Owned and operated by the Walt Disney Company, this ornately restored 1926 movie palace was part of real estate developer Charles E. Toberman and showman Sid Grauman's original Hollywood theater district (along with the neighboring Chinese and Egyptian theaters). Now used primarily to host premieres and special runs of Disney films, the El Capitan is bordered by a Disney store and soda fountain, the latter of which features ice cream flavors named for the theater's current feature.
Though successful, the original incarnation of the El Capitan increasingly faltered in the 1930s, a casualty of the Depression. Financial desperation forced it to accept the premiere screening of Orson Welles' controversial Citizen Kane, which had been largely blackballed by powerful friends of the film's target, newspaper tycoon William Randolph Hearst. Shortly after this premiere, the theater closed for one year, re-opening with a new modern look, a new sponsor (Paramount Pictures) and a new name -- the United Paramount Theatre.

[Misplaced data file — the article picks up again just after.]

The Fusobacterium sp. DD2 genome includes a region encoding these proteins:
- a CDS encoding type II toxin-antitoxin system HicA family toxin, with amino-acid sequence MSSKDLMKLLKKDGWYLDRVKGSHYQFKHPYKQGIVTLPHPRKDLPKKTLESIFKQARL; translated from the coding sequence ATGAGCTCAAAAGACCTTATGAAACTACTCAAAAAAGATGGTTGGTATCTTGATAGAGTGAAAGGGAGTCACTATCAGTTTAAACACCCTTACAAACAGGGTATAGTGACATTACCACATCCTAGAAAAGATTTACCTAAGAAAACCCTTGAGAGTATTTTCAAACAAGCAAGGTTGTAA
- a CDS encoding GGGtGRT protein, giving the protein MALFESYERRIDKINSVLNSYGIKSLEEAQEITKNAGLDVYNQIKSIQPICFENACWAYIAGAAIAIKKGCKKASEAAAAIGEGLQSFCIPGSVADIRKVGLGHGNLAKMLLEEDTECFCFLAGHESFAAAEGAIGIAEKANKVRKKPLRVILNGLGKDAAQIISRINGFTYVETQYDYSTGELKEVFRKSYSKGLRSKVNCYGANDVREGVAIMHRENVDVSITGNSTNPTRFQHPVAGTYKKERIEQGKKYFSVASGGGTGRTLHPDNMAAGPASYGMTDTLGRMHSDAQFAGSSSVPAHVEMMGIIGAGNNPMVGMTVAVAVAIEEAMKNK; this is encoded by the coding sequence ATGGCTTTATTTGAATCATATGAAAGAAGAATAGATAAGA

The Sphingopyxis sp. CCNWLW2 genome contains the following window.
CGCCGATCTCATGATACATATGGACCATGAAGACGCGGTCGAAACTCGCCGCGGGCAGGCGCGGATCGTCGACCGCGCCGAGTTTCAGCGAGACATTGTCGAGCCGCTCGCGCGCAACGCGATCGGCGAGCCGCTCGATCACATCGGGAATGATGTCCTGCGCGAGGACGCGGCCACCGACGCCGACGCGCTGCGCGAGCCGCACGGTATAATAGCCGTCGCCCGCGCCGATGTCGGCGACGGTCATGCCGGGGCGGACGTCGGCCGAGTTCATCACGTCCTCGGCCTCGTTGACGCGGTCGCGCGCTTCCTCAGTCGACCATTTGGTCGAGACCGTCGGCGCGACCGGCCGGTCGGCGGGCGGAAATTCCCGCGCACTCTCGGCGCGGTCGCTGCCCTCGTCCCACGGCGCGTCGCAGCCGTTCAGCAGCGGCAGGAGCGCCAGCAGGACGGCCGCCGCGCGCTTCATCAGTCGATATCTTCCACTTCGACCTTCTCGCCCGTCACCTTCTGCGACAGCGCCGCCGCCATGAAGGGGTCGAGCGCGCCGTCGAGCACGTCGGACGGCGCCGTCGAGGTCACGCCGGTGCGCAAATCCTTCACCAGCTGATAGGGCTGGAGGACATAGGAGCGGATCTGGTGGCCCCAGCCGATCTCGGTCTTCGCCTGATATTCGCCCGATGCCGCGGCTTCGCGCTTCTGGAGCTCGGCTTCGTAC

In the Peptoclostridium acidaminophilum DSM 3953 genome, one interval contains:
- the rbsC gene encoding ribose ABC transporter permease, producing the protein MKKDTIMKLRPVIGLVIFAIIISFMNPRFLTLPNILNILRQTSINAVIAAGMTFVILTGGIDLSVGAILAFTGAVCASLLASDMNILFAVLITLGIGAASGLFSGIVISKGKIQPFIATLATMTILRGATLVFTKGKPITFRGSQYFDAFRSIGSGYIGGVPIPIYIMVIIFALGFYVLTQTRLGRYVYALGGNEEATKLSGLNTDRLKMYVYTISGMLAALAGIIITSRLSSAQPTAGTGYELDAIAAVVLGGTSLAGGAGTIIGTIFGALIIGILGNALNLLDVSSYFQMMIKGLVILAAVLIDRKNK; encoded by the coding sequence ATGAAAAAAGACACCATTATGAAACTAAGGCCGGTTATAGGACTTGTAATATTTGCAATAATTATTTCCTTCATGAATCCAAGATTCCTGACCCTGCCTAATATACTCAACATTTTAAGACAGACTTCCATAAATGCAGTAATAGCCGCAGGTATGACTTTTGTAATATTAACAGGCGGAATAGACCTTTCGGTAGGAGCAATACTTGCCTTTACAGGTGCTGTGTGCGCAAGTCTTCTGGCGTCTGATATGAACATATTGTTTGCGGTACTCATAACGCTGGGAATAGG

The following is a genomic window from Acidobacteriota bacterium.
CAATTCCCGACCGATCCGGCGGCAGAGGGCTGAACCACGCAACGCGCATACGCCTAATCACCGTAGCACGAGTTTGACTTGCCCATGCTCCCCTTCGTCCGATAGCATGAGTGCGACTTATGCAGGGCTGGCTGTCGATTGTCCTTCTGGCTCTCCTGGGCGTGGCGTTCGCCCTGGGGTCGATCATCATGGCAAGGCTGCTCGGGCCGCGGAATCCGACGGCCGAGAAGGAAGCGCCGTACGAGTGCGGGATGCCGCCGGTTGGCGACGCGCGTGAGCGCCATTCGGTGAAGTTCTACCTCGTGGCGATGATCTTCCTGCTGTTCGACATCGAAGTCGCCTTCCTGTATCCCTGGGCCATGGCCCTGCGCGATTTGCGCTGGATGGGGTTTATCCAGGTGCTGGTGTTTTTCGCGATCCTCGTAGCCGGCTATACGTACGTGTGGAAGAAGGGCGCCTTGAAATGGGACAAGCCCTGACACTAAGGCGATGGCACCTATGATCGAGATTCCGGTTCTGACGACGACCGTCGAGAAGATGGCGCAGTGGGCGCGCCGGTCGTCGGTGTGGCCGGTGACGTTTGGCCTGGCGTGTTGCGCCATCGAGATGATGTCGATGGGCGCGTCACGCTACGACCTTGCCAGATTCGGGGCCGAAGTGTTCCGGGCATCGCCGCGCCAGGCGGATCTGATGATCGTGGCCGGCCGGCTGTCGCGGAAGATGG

After a couple of decades of the theater changed ownership as Disney finally purchased it in 1989. At this time it was thoroughly restored it to its initial Spanish Colonial Revival splendor and re-opened in 1991 with its original name. The El Capitan today includes a vintage Wurlitzer organ and a museum room beneath the main theater which exhibits artwork and set pieces from the movie of the moment.
Movie tickets range from $13-22 for both adults and children, and include a pre-screening stage show. Parking at the Hollywood & Highland mall complex across the street is partially validated by the El Capitan; the mall is also a stop on the Metro's Red Line.